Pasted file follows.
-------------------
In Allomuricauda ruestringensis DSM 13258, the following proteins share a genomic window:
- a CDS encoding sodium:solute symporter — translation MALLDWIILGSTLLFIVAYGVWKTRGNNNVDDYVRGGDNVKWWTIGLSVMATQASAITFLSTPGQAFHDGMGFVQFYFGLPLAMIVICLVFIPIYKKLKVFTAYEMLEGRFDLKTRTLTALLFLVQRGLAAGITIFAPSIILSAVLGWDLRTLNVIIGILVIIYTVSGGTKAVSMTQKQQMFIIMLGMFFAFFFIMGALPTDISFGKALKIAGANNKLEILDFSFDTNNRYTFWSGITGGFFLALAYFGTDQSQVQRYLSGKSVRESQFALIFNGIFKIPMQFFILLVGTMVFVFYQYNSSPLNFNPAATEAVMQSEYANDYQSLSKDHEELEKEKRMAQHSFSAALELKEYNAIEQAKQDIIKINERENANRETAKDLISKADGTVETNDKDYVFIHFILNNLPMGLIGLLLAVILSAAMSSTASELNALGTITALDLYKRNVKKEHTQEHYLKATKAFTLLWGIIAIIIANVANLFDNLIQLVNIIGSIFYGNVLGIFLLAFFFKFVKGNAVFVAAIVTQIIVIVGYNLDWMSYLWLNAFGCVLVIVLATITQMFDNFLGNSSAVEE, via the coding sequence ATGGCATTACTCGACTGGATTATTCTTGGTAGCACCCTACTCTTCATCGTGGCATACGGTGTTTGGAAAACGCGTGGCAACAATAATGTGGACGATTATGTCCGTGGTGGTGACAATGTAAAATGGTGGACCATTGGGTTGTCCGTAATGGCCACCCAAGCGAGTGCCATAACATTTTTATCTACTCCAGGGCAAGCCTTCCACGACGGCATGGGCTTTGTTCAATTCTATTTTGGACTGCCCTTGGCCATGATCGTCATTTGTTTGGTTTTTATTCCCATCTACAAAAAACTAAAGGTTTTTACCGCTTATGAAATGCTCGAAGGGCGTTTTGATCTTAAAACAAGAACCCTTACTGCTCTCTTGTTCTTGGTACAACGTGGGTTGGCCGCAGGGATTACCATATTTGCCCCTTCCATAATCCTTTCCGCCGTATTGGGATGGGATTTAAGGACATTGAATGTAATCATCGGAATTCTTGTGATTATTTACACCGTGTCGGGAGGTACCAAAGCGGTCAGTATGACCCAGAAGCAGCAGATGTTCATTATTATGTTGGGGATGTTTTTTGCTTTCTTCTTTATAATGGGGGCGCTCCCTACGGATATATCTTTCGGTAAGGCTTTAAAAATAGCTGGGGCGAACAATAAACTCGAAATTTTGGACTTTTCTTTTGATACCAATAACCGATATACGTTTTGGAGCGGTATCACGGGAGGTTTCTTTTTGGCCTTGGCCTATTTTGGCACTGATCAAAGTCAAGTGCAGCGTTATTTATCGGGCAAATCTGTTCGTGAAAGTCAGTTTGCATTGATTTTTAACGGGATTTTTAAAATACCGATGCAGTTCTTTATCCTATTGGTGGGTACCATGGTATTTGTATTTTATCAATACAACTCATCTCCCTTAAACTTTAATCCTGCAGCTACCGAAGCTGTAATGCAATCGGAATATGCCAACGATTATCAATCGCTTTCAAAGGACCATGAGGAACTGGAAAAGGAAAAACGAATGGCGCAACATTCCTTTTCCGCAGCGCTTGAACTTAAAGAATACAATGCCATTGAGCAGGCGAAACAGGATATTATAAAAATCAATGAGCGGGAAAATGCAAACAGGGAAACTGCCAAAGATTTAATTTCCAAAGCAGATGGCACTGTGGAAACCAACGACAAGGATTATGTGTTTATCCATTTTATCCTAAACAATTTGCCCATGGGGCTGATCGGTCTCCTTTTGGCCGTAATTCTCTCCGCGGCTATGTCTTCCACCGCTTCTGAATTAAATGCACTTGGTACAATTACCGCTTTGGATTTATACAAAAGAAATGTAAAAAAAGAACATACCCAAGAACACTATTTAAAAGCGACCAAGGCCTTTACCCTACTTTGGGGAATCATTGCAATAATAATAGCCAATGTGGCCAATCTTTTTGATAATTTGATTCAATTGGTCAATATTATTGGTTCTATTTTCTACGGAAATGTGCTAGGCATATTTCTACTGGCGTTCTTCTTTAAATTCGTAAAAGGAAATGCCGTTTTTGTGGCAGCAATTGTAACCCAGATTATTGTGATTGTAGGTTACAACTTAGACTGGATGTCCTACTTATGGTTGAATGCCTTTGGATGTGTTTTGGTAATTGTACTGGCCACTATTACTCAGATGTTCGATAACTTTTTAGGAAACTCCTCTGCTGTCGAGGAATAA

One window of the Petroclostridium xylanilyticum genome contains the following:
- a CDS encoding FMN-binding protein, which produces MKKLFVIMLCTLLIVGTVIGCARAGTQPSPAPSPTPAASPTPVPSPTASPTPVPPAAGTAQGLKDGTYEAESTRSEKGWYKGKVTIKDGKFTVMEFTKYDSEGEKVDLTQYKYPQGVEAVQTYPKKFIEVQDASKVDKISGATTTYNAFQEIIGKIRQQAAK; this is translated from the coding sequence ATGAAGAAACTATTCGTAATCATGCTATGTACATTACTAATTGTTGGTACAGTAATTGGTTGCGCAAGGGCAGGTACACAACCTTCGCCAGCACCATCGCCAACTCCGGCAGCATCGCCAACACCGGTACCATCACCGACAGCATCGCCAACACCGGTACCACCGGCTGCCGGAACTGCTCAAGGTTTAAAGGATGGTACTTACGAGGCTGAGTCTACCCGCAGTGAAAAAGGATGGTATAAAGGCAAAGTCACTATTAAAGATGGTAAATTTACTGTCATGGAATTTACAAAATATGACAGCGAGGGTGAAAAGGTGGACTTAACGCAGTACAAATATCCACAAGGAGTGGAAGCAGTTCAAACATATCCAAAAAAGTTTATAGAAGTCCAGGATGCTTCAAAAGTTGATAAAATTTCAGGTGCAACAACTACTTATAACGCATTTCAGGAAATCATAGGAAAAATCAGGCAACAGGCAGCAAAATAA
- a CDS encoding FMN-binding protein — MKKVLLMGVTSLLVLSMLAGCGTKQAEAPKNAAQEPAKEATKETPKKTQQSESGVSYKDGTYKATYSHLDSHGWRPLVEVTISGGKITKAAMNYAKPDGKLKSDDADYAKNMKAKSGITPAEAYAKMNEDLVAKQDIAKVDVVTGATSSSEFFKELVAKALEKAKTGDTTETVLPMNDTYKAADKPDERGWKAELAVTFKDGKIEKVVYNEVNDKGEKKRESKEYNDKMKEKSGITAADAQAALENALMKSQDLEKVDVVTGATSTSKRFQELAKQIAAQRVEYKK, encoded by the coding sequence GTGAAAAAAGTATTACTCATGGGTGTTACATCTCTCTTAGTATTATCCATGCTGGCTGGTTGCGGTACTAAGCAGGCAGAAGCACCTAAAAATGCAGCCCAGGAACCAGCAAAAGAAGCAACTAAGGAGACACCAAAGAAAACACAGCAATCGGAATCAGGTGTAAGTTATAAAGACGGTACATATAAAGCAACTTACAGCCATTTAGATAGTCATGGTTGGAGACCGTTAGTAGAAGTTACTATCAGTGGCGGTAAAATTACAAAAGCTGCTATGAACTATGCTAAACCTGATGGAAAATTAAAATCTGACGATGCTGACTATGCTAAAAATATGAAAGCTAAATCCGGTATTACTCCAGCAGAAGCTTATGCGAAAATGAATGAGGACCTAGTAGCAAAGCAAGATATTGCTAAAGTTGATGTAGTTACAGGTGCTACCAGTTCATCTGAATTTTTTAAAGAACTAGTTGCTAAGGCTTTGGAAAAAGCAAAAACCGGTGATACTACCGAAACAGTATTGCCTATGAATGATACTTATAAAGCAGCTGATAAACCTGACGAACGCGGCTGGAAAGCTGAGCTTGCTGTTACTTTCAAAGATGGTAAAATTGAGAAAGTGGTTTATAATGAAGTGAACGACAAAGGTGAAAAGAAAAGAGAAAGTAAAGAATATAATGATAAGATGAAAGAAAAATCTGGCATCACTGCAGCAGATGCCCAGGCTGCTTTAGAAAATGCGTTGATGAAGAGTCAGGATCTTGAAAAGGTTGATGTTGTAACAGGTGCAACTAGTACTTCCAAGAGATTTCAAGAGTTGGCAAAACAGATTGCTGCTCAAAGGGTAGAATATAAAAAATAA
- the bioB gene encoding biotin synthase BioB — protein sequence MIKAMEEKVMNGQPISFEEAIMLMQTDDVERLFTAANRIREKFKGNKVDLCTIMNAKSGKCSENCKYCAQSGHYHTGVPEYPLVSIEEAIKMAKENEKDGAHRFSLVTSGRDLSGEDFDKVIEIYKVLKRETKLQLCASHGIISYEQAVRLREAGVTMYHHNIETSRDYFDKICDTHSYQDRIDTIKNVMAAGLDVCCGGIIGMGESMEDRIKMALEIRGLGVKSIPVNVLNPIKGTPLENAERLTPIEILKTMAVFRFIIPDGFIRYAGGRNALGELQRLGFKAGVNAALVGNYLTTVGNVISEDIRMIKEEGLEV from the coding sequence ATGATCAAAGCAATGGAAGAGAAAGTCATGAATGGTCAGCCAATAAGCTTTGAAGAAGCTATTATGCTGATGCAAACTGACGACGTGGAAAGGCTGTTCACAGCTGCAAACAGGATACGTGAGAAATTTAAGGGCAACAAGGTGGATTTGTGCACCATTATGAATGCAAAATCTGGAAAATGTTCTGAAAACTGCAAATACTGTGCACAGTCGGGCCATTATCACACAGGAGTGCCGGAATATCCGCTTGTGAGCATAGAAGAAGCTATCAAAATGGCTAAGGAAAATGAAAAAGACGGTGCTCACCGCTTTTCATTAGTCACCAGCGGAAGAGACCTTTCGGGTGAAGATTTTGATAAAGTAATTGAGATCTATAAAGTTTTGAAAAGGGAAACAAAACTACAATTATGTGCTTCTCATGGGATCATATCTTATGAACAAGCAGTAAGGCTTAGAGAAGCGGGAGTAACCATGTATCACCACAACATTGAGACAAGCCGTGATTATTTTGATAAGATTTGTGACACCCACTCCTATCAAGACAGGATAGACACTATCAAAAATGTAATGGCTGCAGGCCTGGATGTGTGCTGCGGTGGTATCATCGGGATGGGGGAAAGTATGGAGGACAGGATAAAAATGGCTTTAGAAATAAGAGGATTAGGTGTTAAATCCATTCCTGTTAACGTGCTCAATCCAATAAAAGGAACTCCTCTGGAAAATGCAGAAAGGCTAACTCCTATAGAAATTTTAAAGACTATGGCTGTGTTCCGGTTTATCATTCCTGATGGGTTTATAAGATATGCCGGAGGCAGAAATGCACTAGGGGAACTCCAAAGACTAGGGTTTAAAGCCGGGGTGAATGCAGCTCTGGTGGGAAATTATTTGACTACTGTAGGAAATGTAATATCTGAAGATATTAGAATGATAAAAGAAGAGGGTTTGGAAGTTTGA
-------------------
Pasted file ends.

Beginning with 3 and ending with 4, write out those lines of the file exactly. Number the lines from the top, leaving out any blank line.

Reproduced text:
One window of the Petroclostridium xylanilyticum genome contains the following:
- a CDS encoding FMN-binding protein, which produces MKKLFVIMLCTLLIVGTVIGCARAGTQPSPAPSPTPAASPTPVPSPTASPTPVPPAAGTAQGLKDGTYEAESTRSEKGWYKGKVTIKDGKFTVMEFTKYDSEGEKVDLTQYKYPQGVEAVQTYPKKFIEVQDASKVDKISGATTTYNAFQEIIGKIRQQAAK; this is translated from the coding sequence ATGAAGAAACTATTCGTAATCATGCTATGTACATTACTAATTGTTGGTACAGTAATTGGTTGCGCAAGGGCAGGTACACAACCTTCGCCAGCACCATCGCCAACTCCGGCAGCATCGCCAACACCGGTACCATCACCGACAGCATCGCCAACACCGGTACCACCGGCTGCCGGAACTGCTCAAGGTTTAAAGGATGGTACTTACGAGGCTGAGTCTACCCGCAGTGAAAAAGGATGGTATAAAGGCAAAGTCACTATTAAAGATGGTAAATTTACTGTCATGGAATTTACAAAATATGACAGCGAGGGTGAAAAGGTGGACTTAACGCAGTACAAATATCCACAAGGAGTGGAAGCAGTTCAAACATATCCAAAAAAGTTTATAGAAGTCCAGGATGCTTCAAAAGTTGATAAAATTTCAGGTGCAACAACTACTTATAACGCATTTCAGGAAATCATAGGAAAAATCAGGCAACAGGCAGCAAAATAA